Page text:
Poems Loosely about Love
by Douglas Gilbert
Deep, deep. Cheap deep. Somebody’s been telling boys that girls like poems. Secret: mostly it’s a pun-moan except as a gesture from someone they already like, and like a classic line, and classic manipulation, those boys are like stinging insects hiding on a flower. That boy’s “all hat and no cattle.”
What about cute Nature? Revelations: bees who sting are not charming; about the prettiness of birds: Great Horned Owls break the spine of a fox and eat it alive. Plus, once in a while (once upon a time): Sharks, wolves, lions, and other creatures who have publicists extolling their virtues, actually do attack or eat people.
Free Verse Versus Classic
Free verse poetry has its flaws but it generally is more forgiving and giving than any of the rigid classic forms. Here are two, one free and one slave to stifling formality:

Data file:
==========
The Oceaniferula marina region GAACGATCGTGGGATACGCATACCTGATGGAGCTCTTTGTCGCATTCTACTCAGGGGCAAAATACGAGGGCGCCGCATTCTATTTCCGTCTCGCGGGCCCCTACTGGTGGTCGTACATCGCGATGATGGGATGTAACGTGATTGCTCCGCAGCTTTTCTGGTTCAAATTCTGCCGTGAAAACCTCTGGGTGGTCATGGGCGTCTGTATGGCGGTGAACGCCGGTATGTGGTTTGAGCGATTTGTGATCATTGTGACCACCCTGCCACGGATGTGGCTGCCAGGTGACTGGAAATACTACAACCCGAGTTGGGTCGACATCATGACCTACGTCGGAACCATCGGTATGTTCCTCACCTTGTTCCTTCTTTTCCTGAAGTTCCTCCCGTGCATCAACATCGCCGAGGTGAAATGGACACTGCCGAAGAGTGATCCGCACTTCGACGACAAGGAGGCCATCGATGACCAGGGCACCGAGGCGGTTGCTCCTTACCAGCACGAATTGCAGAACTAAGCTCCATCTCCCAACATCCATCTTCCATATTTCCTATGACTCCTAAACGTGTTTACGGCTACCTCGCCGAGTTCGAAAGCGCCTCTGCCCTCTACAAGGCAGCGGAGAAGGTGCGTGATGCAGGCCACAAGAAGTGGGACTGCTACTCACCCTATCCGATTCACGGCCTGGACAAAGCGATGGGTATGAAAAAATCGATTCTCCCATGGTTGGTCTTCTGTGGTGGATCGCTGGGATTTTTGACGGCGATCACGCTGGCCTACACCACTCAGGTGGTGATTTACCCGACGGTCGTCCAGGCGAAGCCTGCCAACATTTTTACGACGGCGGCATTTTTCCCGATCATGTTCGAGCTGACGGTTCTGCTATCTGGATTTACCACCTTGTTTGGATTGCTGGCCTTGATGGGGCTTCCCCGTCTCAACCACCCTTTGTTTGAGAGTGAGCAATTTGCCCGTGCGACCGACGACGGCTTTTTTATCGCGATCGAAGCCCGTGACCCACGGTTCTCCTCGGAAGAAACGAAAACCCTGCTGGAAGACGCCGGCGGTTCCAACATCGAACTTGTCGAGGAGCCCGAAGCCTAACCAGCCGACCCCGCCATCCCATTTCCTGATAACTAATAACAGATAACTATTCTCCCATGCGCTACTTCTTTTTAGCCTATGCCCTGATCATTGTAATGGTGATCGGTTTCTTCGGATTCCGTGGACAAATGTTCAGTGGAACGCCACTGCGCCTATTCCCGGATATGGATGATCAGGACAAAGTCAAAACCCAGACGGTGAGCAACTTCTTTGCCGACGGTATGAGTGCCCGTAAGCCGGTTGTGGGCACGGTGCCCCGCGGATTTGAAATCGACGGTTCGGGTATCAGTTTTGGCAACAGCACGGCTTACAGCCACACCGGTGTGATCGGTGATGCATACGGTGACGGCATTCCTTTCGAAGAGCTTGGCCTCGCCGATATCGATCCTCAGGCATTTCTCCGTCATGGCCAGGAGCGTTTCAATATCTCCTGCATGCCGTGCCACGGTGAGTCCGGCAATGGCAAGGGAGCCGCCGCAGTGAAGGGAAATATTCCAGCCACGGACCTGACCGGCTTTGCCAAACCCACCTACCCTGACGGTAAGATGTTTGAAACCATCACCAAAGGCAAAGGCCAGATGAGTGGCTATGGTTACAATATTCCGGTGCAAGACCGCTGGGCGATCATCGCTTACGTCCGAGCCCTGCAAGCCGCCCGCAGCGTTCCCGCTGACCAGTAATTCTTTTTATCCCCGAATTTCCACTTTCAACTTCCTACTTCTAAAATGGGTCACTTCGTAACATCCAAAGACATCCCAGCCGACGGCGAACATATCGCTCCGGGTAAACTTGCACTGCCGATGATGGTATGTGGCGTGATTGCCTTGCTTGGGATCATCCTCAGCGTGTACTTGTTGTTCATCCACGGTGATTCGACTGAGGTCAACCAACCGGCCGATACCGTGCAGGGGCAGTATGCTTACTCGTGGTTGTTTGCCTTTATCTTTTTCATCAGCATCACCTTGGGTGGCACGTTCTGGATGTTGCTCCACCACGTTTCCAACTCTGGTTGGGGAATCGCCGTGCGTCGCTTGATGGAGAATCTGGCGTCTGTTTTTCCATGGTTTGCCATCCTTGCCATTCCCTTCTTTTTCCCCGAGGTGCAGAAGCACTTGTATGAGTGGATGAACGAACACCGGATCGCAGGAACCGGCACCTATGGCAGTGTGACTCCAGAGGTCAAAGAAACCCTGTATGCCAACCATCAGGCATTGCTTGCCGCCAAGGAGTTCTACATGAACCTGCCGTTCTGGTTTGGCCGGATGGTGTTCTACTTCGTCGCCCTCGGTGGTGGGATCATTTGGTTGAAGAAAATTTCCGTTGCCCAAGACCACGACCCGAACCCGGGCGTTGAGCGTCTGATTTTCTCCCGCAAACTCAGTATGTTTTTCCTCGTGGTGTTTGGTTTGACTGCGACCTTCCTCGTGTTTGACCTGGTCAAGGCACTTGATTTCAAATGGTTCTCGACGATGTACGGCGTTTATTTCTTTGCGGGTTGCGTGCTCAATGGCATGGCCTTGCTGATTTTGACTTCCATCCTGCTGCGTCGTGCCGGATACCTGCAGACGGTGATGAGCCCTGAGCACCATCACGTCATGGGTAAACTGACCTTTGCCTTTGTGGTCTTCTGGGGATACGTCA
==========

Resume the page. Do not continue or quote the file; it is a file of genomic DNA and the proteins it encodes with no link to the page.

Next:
I imagine you drifting
in thoughts on the bus
by the window with
a mystery package
Hear me honk
see me as the bird
that flaps a clap
applauding your reverie
On your way, squealing
with the wheeling of the bus
I am the squeaky brakes
squawking to see you; I am
the roar of the engine
Wake up. Don’t
miss your stop
don’t drop your
Arrive soon, because
I can’t wait to
open you up
to ride with me
The Lip of Music
The romp of love beguiles, a playful horse
my heart a rider gripping spirit’s trip,
a bit of banter falls from saddled lips.
A candor canters, musical in source
a clip-clop hoofing it, my fruit is tossed.
Her lust like cantaloupes so sweetly quipped
yet love’s a cherry deeply red of lip
outspoken rips in bound’ries’ gorgeous loss
I know you love me mole and mountain bluff.
I show my cards, won’t raise to bluff a love.
It’s real this deal of sharing zeal, a bliss.
No gamble oneness riding thought enough
to join two souls, a coup by doves
who fly with coos to play the music’s kiss